8. October 29th, 2007 at 13:26 | #8

    You should tell your pastor your concerns, and consider talking to the circuit counselor or district president if he is teaching false doctrine without repentance. Surely things haven’t gotten so bad in the LCMS that a man can preach against the doctrine of justification.

  9. mommy
    October 29th, 2007 at 13:56 | #9

    Mr. Hess – He didn’t specifically preach against justification but that the Catholic church believes in it the same way we do. He *praised* the Joint Declaration on the Doctrine of Justification for helping us to realize that our big problem was that neither “side” understood what the other meant by the word “cooperate” and once we “listened” to each other, we realized we believe the same thing. He also said (and repeated for emphasis) that the Catholic church never sold indulgences – it was just one wayward and overzealous fund-raiser who happened to come to Luther’s town who was selling them (but even so, after all, it was for a good cause – the beautiful cathedral in Rome). He concluded by saying something to the effect that we shouldn’t be so stubborn in our beliefs but rather listen to what others believe because we could be wrong.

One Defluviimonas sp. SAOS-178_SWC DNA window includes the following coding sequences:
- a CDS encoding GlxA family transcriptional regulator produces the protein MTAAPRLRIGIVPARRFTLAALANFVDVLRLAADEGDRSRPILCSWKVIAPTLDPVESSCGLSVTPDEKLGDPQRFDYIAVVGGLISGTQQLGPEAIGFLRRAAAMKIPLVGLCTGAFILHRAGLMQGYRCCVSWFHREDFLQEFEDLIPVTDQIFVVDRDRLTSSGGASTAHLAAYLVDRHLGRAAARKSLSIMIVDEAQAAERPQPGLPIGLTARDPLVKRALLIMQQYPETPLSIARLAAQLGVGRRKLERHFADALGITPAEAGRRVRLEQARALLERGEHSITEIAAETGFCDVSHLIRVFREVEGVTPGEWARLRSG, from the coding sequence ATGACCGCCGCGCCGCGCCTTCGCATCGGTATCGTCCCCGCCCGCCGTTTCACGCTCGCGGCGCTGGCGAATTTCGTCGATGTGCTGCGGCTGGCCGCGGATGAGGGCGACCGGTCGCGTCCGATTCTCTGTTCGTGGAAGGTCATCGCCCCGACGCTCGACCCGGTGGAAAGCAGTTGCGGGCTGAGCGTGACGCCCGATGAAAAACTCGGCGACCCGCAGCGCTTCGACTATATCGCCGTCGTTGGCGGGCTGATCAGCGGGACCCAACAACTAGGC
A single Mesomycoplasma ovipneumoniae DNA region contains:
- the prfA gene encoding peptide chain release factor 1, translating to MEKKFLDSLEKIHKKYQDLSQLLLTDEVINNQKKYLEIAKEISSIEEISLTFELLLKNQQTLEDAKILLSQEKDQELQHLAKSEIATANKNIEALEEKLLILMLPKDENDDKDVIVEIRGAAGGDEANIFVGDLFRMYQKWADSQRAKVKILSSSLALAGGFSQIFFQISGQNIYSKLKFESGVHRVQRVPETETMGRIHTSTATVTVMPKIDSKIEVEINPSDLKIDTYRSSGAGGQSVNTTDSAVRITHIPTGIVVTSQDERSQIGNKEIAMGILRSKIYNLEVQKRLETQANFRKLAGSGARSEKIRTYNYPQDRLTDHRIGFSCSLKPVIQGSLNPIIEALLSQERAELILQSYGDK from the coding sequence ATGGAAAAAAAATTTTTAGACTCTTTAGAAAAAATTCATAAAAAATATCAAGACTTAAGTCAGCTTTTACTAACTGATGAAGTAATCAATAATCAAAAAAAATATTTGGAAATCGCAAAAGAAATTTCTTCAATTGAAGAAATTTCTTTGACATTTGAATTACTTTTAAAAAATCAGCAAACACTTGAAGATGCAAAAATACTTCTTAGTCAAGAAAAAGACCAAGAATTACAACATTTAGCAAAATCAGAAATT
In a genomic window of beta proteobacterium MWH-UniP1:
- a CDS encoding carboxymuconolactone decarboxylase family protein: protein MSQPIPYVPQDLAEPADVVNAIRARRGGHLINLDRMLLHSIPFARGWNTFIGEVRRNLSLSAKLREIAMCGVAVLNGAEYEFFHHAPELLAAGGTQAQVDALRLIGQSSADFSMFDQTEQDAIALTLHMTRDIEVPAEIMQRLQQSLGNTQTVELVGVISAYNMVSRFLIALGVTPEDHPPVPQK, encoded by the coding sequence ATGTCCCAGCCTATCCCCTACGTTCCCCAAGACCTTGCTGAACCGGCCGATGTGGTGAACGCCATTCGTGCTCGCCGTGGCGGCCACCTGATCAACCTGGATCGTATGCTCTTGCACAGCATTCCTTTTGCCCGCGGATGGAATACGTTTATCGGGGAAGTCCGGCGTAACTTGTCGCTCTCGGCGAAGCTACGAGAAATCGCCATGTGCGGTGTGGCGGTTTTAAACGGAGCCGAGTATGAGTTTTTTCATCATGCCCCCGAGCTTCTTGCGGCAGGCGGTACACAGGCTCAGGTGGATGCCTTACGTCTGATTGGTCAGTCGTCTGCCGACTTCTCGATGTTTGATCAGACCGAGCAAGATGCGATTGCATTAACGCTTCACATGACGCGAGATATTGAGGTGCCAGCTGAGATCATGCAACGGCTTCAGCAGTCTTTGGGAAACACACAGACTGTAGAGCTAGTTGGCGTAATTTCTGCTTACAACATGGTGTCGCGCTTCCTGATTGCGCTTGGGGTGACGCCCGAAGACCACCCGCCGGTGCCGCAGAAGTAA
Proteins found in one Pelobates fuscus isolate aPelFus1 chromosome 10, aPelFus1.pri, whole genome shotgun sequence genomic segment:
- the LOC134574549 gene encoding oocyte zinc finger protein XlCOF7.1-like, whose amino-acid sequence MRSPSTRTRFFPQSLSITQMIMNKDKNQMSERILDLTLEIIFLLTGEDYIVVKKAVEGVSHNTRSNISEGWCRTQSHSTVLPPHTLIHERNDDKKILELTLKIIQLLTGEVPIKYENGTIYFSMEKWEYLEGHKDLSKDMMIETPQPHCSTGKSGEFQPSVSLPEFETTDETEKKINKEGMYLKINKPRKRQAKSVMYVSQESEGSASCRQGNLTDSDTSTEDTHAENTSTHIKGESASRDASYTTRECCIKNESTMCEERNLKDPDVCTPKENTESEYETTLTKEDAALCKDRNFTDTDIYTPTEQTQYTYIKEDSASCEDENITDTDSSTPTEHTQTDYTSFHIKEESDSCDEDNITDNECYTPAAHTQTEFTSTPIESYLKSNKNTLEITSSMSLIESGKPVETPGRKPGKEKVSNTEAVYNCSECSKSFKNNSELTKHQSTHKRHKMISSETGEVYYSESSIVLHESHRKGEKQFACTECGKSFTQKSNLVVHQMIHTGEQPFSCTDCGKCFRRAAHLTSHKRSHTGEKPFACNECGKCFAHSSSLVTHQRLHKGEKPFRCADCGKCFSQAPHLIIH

10. October 29th, 2007 at 18:16 | #10

    mommy – If I may ask, what would have been your preferred/ideal message to hear for “Reformation Sunday”?
    Also, if I may ask on a separate but related matter, is there any place in a “Reformation Sunday” sermon for speaking as the Preface to the Augsburg Confession does, “We…are prepared to discuss, in a friendly manner, all possible ways and means by which we may come together” (AC, Pref. 10)?

  11. Pr. Jim Roemke
    October 29th, 2007 at 19:45 | #11

    I was at a Roman gift shop that was connected with a shrine in northern Michigan last week. They sold there a small, metal crucifix with an indulgence card issued by Pope Pius X, a pontiff who sat in Peter’s chair rather unworthily around the turn of the 19th century. Catholics do STILL sell indulgences and they certainly did in Luther’s day. This very fact is contrary to the assertion that they believe, teach, and confess the Biblical and Christ centered doctrine of Justification.